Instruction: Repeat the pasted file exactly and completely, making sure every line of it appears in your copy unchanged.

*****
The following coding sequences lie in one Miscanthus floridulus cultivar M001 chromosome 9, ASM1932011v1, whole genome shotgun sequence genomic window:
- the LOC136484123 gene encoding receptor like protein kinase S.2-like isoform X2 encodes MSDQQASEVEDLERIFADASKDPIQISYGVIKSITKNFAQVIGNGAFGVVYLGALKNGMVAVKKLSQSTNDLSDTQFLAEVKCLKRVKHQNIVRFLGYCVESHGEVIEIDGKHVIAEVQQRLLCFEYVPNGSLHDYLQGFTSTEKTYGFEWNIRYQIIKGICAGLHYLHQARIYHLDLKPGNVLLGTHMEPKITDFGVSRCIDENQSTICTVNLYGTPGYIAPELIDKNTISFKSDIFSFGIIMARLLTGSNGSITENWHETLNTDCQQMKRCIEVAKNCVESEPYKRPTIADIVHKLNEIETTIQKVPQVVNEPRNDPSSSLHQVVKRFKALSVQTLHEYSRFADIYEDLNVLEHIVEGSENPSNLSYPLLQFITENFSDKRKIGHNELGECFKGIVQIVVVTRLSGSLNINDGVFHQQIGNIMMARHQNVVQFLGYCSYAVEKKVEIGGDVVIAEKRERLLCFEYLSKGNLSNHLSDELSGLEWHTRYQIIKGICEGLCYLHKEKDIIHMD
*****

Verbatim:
The following coding sequences lie in one Miscanthus floridulus cultivar M001 chromosome 9, ASM1932011v1, whole genome shotgun sequence genomic window:
- the LOC136484123 gene encoding receptor like protein kinase S.2-like isoform X2 encodes MSDQQASEVEDLERIFADASKDPIQISYGVIKSITKNFAQVIGNGAFGVVYLGALKNGMVAVKKLSQSTNDLSDTQFLAEVKCLKRVKHQNIVRFLGYCVESHGEVIEIDGKHVIAEVQQRLLCFEYVPNGSLHDYLQGFTSTEKTYGFEWNIRYQIIKGICAGLHYLHQARIYHLDLKPGNVLLGTHMEPKITDFGVSRCIDENQSTICTVNLYGTPGYIAPELIDKNTISFKSDIFSFGIIMARLLTGSNGSITENWHETLNTDCQQMKRCIEVAKNCVESEPYKRPTIADIVHKLNEIETTIQKVPQVVNEPRNDPSSSLHQVVKRFKALSVQTLHEYSRFADIYEDLNVLEHIVEGSENPSNLSYPLLQFITENFSDKRKIGHNELGECFKGIVQIVVVTRLSGSLNINDGVFHQQIGNIMMARHQNVVQFLGYCSYAVEKKVEIGGDVVIAEKRERLLCFEYLSKGNLSNHLSDELSGLEWHTRYQIIKGICEGLCYLHKEKDIIHMD